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This work has originated in a desire, on the part of the Council of the Shakespeare Society, to afford a receptacle for papers illustrative of our early drama and stage, none of which, by themselves, would be of sufficient length and importance to form a separate publication.

It is to be borne in mind that the Society was formed, not merely for the elucidation of the productions of our great Dramatist (although that was certainly the main design), but of those of his predecessors, contemporaries, and immediate followers; so that few points connected with our popular literature, anterior to the Restoration, do not come within the scope of the Society.

This remark is the more necessary, because it does not always seem to have heen understood, because some of the ensuing articles are of a general character or relate to a remote period, and because it is the wish of the Council to invite contributions illustrating, directly or incidentally, the opinions, manners, and peculiarities of the times in which Shakespeare lived, so distinctly and vividly reflected in his pages.

The Council has confined the volume, in the first instance, to five and twenty papers; but others are in

reserve, and, by the aid of zealous Members in different parts of the kingdom, it is hoped that succeeding volumes may be issued of larger dimensions and of a wider range of criticism and reflection. It is known that several individuals, friendly to the design, would have sent contributions to the Secretary, had they been aware of the precise form it was wished they should assume.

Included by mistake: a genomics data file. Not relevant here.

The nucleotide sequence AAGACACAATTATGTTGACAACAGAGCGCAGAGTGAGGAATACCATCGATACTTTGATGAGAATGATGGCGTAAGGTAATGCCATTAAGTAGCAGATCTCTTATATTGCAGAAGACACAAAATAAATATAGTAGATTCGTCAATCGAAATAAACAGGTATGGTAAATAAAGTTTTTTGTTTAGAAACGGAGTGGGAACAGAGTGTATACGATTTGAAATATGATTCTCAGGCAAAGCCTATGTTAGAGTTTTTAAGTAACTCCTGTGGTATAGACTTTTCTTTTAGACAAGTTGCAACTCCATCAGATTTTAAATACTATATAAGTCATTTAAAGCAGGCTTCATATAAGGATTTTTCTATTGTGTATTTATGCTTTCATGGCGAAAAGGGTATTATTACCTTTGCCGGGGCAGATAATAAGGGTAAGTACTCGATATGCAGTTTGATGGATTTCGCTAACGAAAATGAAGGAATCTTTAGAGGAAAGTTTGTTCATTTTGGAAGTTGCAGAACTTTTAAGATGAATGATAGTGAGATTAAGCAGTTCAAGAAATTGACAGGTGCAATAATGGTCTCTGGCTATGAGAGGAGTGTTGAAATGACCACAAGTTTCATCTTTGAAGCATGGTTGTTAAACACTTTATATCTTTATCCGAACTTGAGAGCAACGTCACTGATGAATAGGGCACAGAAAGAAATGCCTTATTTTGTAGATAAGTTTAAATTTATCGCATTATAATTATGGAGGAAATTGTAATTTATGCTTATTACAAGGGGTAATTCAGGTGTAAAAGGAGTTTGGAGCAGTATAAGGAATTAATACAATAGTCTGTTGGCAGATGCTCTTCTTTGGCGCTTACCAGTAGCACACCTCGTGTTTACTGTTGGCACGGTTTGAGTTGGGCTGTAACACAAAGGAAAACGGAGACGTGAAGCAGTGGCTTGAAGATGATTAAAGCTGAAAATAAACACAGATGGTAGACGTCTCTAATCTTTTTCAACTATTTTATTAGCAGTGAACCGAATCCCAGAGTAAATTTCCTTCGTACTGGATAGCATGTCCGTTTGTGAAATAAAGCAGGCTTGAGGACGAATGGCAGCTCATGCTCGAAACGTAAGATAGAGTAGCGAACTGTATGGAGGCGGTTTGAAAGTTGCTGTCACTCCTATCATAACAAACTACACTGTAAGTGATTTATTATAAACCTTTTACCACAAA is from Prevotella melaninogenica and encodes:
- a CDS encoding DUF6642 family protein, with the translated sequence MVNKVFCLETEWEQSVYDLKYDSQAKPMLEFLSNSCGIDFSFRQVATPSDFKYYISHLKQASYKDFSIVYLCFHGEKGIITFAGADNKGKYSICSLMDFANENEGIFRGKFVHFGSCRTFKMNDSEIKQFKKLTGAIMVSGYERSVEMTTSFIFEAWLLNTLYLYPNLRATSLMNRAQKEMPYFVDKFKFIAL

The Council has to return its thanks for various articles not found in the following pages, and to apologize to the writers for the non-insertion of them in the present publication, which has been put forth rather as a specimen of what has been done, than of what may be accomplished.

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By G. L. ad illustraF. S. A. reene. By


Art. I. -Dogberry and his Associates. Arrest of the Conspi

rators with Mary Queen of Scots.


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While I was composing the “Life of Shakespeare,” Mr. Lemon, of the State Paper Office, favoured me with a communication amusingly illustrative of one of the comedies of our great dramatist ; for which, however, as my work had proceeded so far, I could not conveniently find a place: it relates to “ Much Ado about Nothing;” and if I had had what follows in my possession when I wrote the “ Introduction” to that play, I should in all probability have there inserted it. As I had not the benefit of it at that time, I have thought that it would not form an inappropriate addition to the Papers of the Shakespeare Society.

It is an original letter, entirely in the handwriting of Lord Burghley, dated from Theobald's on the 10th August, 1586, only two months and a day before the meeting of the Commissioners at Fotheringay for the trial of Mary Queen of Scots. The letter, which is addressed to Secretary Walsingham, relates to some circumstances preparatory to this event, when a watch was set, and the " ways laid,” according to the ordinary expression of that day, for the capture of conspirators.

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